When it comes to hosting Games, inflated costs stay the norm
The Indian Olympic Association (IOA) closed the door on some top sports goods suppliers for the National Games currently underway in Ranchi. The body favoured certain brands for the showpiece domestic event, an HT investigation reveals. Saurabh Duggal reports.cricket Updated: Feb 18, 2011 01:42 IST
The Indian Olympic Association (IOA) closed the door on some top sports goods suppliers for the National Games currently underway in Ranchi. The body favoured certain brands for the showpiece domestic event, an HT investigation reveals.
A clause inserted in the National Games manual, a copy of which is with the Hindustan Times, made it mandatory for the Jharkhand National Games Organising Committee (JNGOC) to purchase only those brands that had IOA's approval.
Left with no option, the JNGOC procured equipment as per the IOA's list -- sometimes at three times the cost of what is available in the market. In 19 sports disciplines, a single brand was favoured, inflating the cost of the Games.
For instance, Gymnova gymnastics exercise floors were procured for the Games for 52,646 Euros (Rs 31,86,038) in 2008, while the same floors were purchased by SAI for 17,000 Euros (Rs 10,28,808) last year.
Anatomy of the deal
The IOA set aside the list of companies approved by the national sports federations and came up with its own list of manufacturers and distributors.
In the case of wushu, mats rejected by the sports federation got the IOA's nod. Wushu Association of India general secretary, Mansih Kackker, wrote to JNGOC secretary (a copy of the letter is with HT) saying, "We have never heard about the names of companies like Budoland and Kwon. We never suggested these names."
Top sports goods supplier Cosco (India) Ltd too raised an objection but to no avail.
IOA president, Suresh Kalmadi, when contacted said, "The equipment purchase was done by the JNGOC." But when reminded about the limiting clause in the Games manual, he said, "First I have to check the exact procedure and only then can I comment on it."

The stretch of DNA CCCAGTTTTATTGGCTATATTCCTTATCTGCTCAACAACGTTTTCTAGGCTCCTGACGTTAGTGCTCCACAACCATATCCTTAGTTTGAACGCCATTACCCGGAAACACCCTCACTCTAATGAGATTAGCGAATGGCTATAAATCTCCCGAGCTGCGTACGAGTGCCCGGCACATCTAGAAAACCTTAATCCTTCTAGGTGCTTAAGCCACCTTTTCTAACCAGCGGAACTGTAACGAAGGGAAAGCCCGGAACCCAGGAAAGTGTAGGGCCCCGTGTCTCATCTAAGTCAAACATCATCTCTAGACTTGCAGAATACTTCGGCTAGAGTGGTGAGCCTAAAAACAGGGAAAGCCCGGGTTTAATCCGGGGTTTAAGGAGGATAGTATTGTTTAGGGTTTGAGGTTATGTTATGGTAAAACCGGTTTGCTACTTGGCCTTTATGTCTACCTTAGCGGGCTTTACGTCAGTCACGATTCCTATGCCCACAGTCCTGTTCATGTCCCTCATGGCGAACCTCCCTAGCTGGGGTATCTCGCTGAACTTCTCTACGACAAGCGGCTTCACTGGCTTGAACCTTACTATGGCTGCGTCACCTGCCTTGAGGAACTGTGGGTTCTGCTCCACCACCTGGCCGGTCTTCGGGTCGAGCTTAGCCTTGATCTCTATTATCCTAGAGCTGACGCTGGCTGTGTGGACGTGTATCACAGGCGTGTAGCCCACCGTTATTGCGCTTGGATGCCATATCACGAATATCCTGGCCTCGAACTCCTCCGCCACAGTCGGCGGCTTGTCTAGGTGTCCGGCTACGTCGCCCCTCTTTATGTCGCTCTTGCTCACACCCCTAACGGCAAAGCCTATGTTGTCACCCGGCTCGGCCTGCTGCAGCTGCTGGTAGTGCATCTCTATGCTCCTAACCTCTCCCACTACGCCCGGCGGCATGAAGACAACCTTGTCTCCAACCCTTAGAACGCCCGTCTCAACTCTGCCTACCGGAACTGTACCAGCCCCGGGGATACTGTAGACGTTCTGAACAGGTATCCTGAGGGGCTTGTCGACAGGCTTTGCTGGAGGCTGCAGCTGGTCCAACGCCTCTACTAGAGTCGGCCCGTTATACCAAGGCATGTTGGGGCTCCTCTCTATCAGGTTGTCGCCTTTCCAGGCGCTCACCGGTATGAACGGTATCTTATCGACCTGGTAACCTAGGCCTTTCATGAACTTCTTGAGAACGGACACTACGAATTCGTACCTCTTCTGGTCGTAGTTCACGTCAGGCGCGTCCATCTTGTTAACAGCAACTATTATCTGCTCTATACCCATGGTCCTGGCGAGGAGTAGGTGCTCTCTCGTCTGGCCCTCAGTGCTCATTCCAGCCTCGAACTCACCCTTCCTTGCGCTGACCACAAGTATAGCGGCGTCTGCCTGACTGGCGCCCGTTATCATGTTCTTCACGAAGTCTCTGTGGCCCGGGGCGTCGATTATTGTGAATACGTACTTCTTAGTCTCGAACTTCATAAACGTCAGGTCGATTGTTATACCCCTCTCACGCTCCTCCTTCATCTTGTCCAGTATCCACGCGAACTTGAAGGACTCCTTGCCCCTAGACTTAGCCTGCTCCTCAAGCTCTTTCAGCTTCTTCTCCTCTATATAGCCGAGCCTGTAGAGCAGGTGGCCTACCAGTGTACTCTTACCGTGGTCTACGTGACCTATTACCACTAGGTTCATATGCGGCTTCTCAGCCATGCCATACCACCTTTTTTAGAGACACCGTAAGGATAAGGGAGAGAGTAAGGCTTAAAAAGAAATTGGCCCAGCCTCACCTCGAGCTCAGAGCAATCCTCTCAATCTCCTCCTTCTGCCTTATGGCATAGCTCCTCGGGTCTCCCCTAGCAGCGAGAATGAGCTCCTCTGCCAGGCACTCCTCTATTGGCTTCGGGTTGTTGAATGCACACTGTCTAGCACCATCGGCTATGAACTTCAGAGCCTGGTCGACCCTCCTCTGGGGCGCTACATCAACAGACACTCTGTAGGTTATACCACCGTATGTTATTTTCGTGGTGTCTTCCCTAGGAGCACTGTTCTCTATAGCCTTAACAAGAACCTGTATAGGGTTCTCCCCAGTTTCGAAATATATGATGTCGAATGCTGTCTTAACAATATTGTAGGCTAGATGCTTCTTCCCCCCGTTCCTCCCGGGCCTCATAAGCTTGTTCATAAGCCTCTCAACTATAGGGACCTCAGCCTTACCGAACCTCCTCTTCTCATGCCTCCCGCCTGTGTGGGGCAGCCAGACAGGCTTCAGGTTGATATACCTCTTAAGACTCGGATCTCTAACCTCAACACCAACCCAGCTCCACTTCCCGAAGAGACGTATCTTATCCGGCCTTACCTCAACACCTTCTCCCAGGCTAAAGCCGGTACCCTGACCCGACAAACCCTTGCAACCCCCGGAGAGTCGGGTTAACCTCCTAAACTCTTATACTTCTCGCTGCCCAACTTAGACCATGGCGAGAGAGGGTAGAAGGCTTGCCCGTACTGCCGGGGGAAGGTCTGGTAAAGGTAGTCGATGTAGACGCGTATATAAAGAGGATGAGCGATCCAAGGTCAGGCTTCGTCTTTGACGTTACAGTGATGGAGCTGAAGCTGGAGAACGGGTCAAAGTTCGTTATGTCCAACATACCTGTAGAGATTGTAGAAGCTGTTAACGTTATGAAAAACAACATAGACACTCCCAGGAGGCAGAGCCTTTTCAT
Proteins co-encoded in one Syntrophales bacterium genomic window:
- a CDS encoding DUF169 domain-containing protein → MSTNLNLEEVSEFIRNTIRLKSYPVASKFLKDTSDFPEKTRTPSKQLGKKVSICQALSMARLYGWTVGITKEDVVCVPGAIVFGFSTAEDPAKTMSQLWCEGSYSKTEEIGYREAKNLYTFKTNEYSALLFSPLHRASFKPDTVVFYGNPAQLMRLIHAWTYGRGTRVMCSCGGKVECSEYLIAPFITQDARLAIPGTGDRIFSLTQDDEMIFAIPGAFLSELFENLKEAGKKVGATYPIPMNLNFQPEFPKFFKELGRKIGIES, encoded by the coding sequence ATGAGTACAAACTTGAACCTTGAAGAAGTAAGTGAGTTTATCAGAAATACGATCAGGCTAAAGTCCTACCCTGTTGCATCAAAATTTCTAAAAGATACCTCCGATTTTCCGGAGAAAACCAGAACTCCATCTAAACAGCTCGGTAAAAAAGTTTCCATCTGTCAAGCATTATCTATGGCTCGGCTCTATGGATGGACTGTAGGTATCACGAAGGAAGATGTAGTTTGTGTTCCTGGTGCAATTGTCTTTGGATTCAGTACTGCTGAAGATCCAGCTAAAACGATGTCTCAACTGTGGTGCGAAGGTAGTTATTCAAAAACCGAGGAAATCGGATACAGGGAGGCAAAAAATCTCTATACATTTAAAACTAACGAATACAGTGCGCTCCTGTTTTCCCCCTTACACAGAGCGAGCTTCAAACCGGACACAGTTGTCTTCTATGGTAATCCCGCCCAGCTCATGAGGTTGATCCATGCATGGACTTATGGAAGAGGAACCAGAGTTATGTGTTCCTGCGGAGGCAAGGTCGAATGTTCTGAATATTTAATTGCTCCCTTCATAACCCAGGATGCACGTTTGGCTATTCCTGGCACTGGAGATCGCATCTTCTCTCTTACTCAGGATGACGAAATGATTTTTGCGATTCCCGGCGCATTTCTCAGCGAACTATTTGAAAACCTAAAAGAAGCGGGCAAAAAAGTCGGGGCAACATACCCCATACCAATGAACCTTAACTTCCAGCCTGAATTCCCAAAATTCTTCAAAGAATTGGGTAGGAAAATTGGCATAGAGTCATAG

IOA director ASV Prasad denied the allegations. "IOA only recommended the names of the equipment. The JNGOC and the Games Technical Committee took the final call." When reminded about the IOA letter, he said: "I have no idea… better ask someone else."
It was Prasad who wrote to the JNGOC organising secretary, SM Hashmi, stating: "The National Games belong to IOA and the sports equipment approved by IOA should be used."
In boxing, a company called Trenz was selected. The Indian Boxing Federation (IBF) approves a list of six suppliers --- Trenz being one of them. Trenz supplied rings for the Games for Rs 4.50 lakh apiece, but gave a quotation of Rs 2.98 lakh (exclusive of VAT and transportation cost) to the IBF last year. An IBF approved supplier, Swatantra, offered the same ring for Rs 2 lakh.
The limiting clause
A limiting clause in the tenders virtually ruled out most of the suppliers. It said that companies intending to supply goods "shall have to bid for at least 10 packages".
Many could not do so as they manufactured or had distribution rights of only a couple of sports equipment.
Harish Sharma, an IOA member on the purchase panel, said, "It's a two-year-old issue. I hardly remember anything. But whatever recommendations were made must have come from the national federations."
Even IOA president Suresh Kalmadi had written a letter (Dated March 19, 2008) to the then Jharkhand CM, Madhu Koda, saying, "I have to mention that IOA has constituted a committee to finalise the list of equipments/surfaces/flooring etc, which will be sent to you very soon and organising committee will procure the same as per the recommendation of the IOA."